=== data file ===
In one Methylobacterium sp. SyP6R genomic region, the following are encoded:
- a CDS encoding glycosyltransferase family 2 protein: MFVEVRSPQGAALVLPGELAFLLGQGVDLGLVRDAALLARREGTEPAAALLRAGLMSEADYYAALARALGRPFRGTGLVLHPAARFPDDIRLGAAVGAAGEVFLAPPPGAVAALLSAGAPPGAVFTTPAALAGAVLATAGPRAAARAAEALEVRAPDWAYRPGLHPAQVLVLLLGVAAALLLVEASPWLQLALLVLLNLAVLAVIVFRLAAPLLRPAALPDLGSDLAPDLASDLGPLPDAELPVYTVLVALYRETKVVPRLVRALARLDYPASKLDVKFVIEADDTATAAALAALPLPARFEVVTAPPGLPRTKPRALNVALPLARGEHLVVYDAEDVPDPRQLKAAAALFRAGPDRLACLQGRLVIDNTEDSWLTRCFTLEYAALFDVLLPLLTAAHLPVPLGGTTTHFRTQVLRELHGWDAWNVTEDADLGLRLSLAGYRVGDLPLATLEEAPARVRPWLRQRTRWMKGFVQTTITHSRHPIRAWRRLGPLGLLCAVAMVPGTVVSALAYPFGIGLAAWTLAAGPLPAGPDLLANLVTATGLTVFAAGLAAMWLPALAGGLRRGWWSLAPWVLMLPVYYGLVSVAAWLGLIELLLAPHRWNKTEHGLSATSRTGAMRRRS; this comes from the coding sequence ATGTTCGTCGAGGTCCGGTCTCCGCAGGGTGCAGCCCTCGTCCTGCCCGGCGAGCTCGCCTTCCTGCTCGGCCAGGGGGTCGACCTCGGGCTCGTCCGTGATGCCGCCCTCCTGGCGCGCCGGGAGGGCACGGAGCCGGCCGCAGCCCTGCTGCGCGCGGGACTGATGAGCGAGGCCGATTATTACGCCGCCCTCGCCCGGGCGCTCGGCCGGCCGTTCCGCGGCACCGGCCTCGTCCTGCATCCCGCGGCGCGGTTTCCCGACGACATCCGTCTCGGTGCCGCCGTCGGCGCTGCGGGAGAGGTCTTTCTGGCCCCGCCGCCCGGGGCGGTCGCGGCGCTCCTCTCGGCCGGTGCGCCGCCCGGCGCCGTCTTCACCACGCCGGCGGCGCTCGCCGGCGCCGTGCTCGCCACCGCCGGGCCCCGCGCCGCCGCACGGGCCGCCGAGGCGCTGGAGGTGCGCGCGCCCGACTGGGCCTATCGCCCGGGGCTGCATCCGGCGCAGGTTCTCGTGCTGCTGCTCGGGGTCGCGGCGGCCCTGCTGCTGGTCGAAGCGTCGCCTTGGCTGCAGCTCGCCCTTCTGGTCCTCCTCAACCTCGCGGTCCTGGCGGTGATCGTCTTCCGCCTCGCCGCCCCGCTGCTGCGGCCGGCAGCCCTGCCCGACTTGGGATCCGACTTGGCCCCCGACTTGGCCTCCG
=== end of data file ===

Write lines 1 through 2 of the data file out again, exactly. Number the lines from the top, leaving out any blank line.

In one Methylobacterium sp. SyP6R genomic region, the following are encoded:
- a CDS encoding glycosyltransferase family 2 protein: MFVEVRSPQGAALVLPGELAFLLGQGVDLGLVRDAALLARREGTEPAAALLRAGLMSEADYYAALARALGRPFRGTGLVLHPAARFPDDIRLGAAVGAAGEVFLAPPPGAVAALLSAGAPPGAVFTTPAALAGAVLATAGPRAAARAAEALEVRAPDWAYRPGLHPAQVLVLLLGVAAALLLVEASPWLQLALLVLLNLAVLAVIVFRLAAPLLRPAALPDLGSDLAPDLASDLGPLPDAELPVYTVLVALYRETKVVPRLVRALARLDYPASKLDVKFVIEADDTATAAALAALPLPARFEVVTAPPGLPRTKPRALNVALPLARGEHLVVYDAEDVPDPRQLKAAAALFRAGPDRLACLQGRLVIDNTEDSWLTRCFTLEYAALFDVLLPLLTAAHLPVPLGGTTTHFRTQVLRELHGWDAWNVTEDADLGLRLSLAGYRVGDLPLATLEEAPARVRPWLRQRTRWMKGFVQTTITHSRHPIRAWRRLGPLGLLCAVAMVPGTVVSALAYPFGIGLAAWTLAAGPLPAGPDLLANLVTATGLTVFAAGLAAMWLPALAGGLRRGWWSLAPWVLMLPVYYGLVSVAAWLGLIELLLAPHRWNKTEHGLSATSRTGAMRRRS; this comes from the coding sequence ATGTTCGTCGAGGTCCGGTCTCCGCAGGGTGCAGCCCTCGTCCTGCCCGGCGAGCTCGCCTTCCTGCTCGGCCAGGGGGTCGACCTCGGGCTCGTCCGTGATGCCGCCCTCCTGGCGCGCCGGGAGGGCACGGAGCCGGCCGCAGCCCTGCTGCGCGCGGGACTGATGAGCGAGGCCGATTATTACGCCGCCCTCGCCCGGGCGCTCGGCCGGCCGTTCCGCGGCACCGGCCTCGTCCTGCATCCCGCGGCGCGGTTTCCCGACGACATCCGTCTCGGTGCCGCCGTCGGCGCTGCGGGAGAGGTCTTTCTGGCCCCGCCGCCCGGGGCGGTCGCGGCGCTCCTCTCGGCCGGTGCGCCGCCCGGCGCCGTCTTCACCACGCCGGCGGCGCTCGCCGGCGCCGTGCTCGCCACCGCCGGGCCCCGCGCCGCCGCACGGGCCGCCGAGGCGCTGGAGGTGCGCGCGCCCGACTGGGCCTATCGCCCGGGGCTGCATCCGGCGCAGGTTCTCGTGCTGCTGCTCGGGGTCGCGGCGGCCCTGCTGCTGGTCGAAGCGTCGCCTTGGCTGCAGCTCGCCCTTCTGGTCCTCCTCAACCTCGCGGTCCTGGCGGTGATCGTCTTCCGCCTCGCCGCCCCGCTGCTGCGGCCGGCAGCCCTGCCCGACTTGGGATCCGACTTGGCCCCCGACTTGGCCTCCG